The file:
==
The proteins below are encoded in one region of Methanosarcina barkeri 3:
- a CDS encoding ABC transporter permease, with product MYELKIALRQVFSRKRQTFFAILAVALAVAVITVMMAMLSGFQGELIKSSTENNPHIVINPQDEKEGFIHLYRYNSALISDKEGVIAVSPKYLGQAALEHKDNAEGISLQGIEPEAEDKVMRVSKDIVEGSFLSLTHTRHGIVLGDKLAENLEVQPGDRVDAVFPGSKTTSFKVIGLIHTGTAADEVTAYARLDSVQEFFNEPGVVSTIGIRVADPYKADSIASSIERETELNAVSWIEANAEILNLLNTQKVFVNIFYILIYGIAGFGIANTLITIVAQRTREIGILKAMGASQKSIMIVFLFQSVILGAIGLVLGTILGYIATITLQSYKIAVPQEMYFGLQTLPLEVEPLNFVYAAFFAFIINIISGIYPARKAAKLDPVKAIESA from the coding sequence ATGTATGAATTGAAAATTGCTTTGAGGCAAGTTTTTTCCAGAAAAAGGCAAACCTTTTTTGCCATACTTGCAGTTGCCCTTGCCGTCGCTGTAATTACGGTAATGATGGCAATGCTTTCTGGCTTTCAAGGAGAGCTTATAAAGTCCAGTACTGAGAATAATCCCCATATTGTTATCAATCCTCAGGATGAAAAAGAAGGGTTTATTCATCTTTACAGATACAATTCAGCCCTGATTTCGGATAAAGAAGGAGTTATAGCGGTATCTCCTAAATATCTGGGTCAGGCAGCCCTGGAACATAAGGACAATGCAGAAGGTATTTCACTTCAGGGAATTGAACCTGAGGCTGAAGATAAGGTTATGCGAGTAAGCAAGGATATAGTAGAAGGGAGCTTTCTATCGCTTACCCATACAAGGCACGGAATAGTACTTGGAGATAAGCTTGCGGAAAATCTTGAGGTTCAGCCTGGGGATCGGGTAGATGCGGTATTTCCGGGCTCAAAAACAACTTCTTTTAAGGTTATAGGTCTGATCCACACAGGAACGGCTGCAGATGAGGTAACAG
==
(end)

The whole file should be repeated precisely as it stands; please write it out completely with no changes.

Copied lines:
The proteins below are encoded in one region of Methanosarcina barkeri 3:
- a CDS encoding ABC transporter permease, with product MYELKIALRQVFSRKRQTFFAILAVALAVAVITVMMAMLSGFQGELIKSSTENNPHIVINPQDEKEGFIHLYRYNSALISDKEGVIAVSPKYLGQAALEHKDNAEGISLQGIEPEAEDKVMRVSKDIVEGSFLSLTHTRHGIVLGDKLAENLEVQPGDRVDAVFPGSKTTSFKVIGLIHTGTAADEVTAYARLDSVQEFFNEPGVVSTIGIRVADPYKADSIASSIERETELNAVSWIEANAEILNLLNTQKVFVNIFYILIYGIAGFGIANTLITIVAQRTREIGILKAMGASQKSIMIVFLFQSVILGAIGLVLGTILGYIATITLQSYKIAVPQEMYFGLQTLPLEVEPLNFVYAAFFAFIINIISGIYPARKAAKLDPVKAIESA from the coding sequence ATGTATGAATTGAAAATTGCTTTGAGGCAAGTTTTTTCCAGAAAAAGGCAAACCTTTTTTGCCATACTTGCAGTTGCCCTTGCCGTCGCTGTAATTACGGTAATGATGGCAATGCTTTCTGGCTTTCAAGGAGAGCTTATAAAGTCCAGTACTGAGAATAATCCCCATATTGTTATCAATCCTCAGGATGAAAAAGAAGGGTTTATTCATCTTTACAGATACAATTCAGCCCTGATTTCGGATAAAGAAGGAGTTATAGCGGTATCTCCTAAATATCTGGGTCAGGCAGCCCTGGAACATAAGGACAATGCAGAAGGTATTTCACTTCAGGGAATTGAACCTGAGGCTGAAGATAAGGTTATGCGAGTAAGCAAGGATATAGTAGAAGGGAGCTTTCTATCGCTTACCCATACAAGGCACGGAATAGTACTTGGAGATAAGCTTGCGGAAAATCTTGAGGTTCAGCCTGGGGATCGGGTAGATGCGGTATTTCCGGGCTCAAAAACAACTTCTTTTAAGGTTATAGGTCTGATCCACACAGGAACGGCTGCAGATGAGGTAACAG